Neil's departure from his role as Sunday Times editor was officially reported in 1994 as being merely temporary, as he was to present and edit a current affairs programme for Fox in New York. "During my time, the Sunday Times has been at the centre of every major controversy in Britain", he said at the time. "These are the kind of journalistic values I want to reproduce at Fox". Neil's new television programme did not make it to air. A pilot produced in September had a mixed internal response, and Murdoch cancelled the entire project in late October. Neil did not return to his job as Sunday Times editor.
Post-News Corp careerEdit
Neil became a contributor to the Daily Mail. In 1996, he became editor-in-chief of the Barclay brothers' Press Holdings group of newspapers, owner of The Scotsman, Sunday Business (later just The Business) and The European. Press Holdings sold The Scotsman in December 2005, ending Neil's relationship with the newspaper. Neil has not enjoyed great success with the circulations of the newspapers (indeed The European folded shortly after he took over). The Business closed down in February 2008. He exchanged his role as chief executive of Press Holdings for chairman in July 2008.
In June 2008, Neil led a consortium which bought talent agency Peters, Fraser & Dunlop (PFD) from CSS Stellar plc for £4 million, making him chairman of the new company in addition to his other activities. Neil served as Lord Rector of the University of St Andrews from 1999 to 2002.
As well as Neil's newspaper activities he has maintained a television career. While he worked for The Economist, he provided news reports to American networks.
In 1988 he became founding chairman of Sky TV, also part of Murdoch's News Corporation. Neil was instrumental in the company's launch, overseeing the transformation of a downmarket, single-channel satellite service into a four-channel network in less than a year. Neil and Murdoch stood side by side at Sky's new headquarters in Isleworth on 5 February 1989 to witness the launch of the service. Sky was not an instant success; the uncertainty caused by the competition provided by British Satellite Broadcasting (BSB) and the initial shortage of satellite dishes were early problems.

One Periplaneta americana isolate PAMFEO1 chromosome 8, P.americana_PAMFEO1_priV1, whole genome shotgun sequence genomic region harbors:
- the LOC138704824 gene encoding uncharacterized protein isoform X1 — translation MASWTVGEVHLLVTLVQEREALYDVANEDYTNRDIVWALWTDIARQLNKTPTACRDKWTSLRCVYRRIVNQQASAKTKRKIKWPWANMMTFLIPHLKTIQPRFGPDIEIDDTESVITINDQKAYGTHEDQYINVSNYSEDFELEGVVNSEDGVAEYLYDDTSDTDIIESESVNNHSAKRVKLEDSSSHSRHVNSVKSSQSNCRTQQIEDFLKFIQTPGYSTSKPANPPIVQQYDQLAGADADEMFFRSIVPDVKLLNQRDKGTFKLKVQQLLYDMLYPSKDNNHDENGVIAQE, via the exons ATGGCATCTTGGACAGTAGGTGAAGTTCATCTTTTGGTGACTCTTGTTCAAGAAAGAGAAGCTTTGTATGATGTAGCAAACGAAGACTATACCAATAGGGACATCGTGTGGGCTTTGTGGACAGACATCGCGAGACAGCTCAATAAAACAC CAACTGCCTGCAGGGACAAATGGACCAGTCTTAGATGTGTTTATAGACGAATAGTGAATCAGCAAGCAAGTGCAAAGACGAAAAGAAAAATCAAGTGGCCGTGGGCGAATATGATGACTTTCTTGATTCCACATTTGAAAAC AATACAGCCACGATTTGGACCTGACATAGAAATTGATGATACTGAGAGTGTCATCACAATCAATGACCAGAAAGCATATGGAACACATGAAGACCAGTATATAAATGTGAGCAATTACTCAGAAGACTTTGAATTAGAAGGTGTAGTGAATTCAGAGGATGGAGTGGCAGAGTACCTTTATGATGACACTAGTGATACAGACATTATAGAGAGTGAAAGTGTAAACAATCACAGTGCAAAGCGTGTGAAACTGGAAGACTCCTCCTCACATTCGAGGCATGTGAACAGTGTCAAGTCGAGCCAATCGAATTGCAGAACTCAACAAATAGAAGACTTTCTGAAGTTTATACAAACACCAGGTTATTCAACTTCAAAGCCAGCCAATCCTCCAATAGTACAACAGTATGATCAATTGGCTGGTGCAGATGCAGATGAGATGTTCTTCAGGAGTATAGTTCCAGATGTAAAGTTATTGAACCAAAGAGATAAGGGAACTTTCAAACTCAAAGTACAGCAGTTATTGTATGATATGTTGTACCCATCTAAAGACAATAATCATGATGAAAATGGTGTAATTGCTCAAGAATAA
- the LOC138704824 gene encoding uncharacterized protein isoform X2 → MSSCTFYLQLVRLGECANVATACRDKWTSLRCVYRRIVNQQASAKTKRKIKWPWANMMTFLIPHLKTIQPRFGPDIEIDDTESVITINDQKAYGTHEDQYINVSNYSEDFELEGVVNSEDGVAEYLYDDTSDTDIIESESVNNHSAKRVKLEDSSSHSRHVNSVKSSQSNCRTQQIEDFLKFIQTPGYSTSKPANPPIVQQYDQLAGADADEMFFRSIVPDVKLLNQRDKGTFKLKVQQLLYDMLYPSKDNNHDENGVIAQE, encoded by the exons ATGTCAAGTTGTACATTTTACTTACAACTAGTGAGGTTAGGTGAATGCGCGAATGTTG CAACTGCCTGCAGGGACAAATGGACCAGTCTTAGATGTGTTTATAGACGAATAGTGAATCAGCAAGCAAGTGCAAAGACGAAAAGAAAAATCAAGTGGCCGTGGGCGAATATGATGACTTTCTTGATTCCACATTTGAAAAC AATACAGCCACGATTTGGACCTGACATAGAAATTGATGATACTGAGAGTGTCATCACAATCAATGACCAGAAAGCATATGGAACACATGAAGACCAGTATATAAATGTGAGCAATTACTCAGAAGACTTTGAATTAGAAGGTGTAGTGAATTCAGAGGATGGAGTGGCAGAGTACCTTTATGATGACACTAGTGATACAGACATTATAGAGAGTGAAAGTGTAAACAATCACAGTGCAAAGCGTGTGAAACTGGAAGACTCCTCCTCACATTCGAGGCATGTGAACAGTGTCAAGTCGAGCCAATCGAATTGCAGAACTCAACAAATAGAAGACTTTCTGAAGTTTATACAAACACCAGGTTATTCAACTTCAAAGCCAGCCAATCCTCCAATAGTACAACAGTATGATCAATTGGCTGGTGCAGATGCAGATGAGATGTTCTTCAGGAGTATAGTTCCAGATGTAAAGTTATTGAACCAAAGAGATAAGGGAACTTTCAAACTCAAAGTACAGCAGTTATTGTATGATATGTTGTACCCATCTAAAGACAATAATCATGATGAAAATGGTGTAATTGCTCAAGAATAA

The failure of BSB in November 1990 led to a merger, but a few programmes acquired by BSB were screened on Sky One and BSB's satellites were sold. The new company was called British Sky Broadcasting (BSkyB). The merger may have saved Sky financially; despite its popularity, Sky had very few major advertisers to begin with, and it was beginning to suffer from embarrassing breakdowns. Acquiring BSB's healthier advertising contracts and equipment apparently solved the problems. BSkyB would not make a profit for a decade but by July 2010, it was one of the most profitable television companies in Europe.
At The Sunday Times, he contributed to BBC, both radio and television. He commented on the various controversies provoked by the paper while he was editor. During the 1990s, Neil fronted political programmes for the BBC, notably Despatch Box on BBC Two, as well as Is This Your Life? (made by Open Media for Channel 4), which was nominated for a BAFTA award for "Best Talk Show" and on which Neil interviewed a wide variety of personalities, from Albert Reynolds and Morris Cerullo to Jimmy Savile and Max Clifford. He acted as a television newsreader in two films: Dirty Weekend (1993) and Parting Shots (1999), both directed by Michael Winner.
Following the revamp of the BBC's political programming in early 2003, Neil presented the live political programmes, This Week on BBC One and Daily Politics on BBC Two. The latter ended in 2019 and was replaced by Politics Live, which Neil continues to present.
From 2007 to 2010, he presented the weekly one-on-one political interview programme Straight Talk with Andrew Neil on the BBC News Channel. He also presented Sunday Politics on BBC One between 2012 and 2017 and occasionally guest presented Newsnight on BBC Two following host Jeremy Paxman's departure in 2014.
Neil played an important part of the BBC general election night coverage in both 2010 and 2015. Neil interviewed various celebrities on the River Thames for the 2010 election and political figures in the studio for the 2015 election. He has also provided commentary on foreign elections, and with Katty Kay led the BBC's overnight live coverage of the U.S. presidential election in 2016.[better source needed] In the run-up to the 2017 general election he interviewed five of the party leaders on BBC One in The Andrew Neil Interviews.
Neil earned £200,000 to £249,999 as a BBC presenter in the financial year 2016–17.
In May 2019, Neil interviewed Ben Shapiro, an American conservative commentator, on Politics Live on BBC Two. Shapiro was promoting his new book, The Right Side of History, which discusses Judeo-Christian values and asserts their decline in the United States. Several combative instances during the interview gained viral attention, including Mr. Shapiro walking out.
War in AfghanistanEdit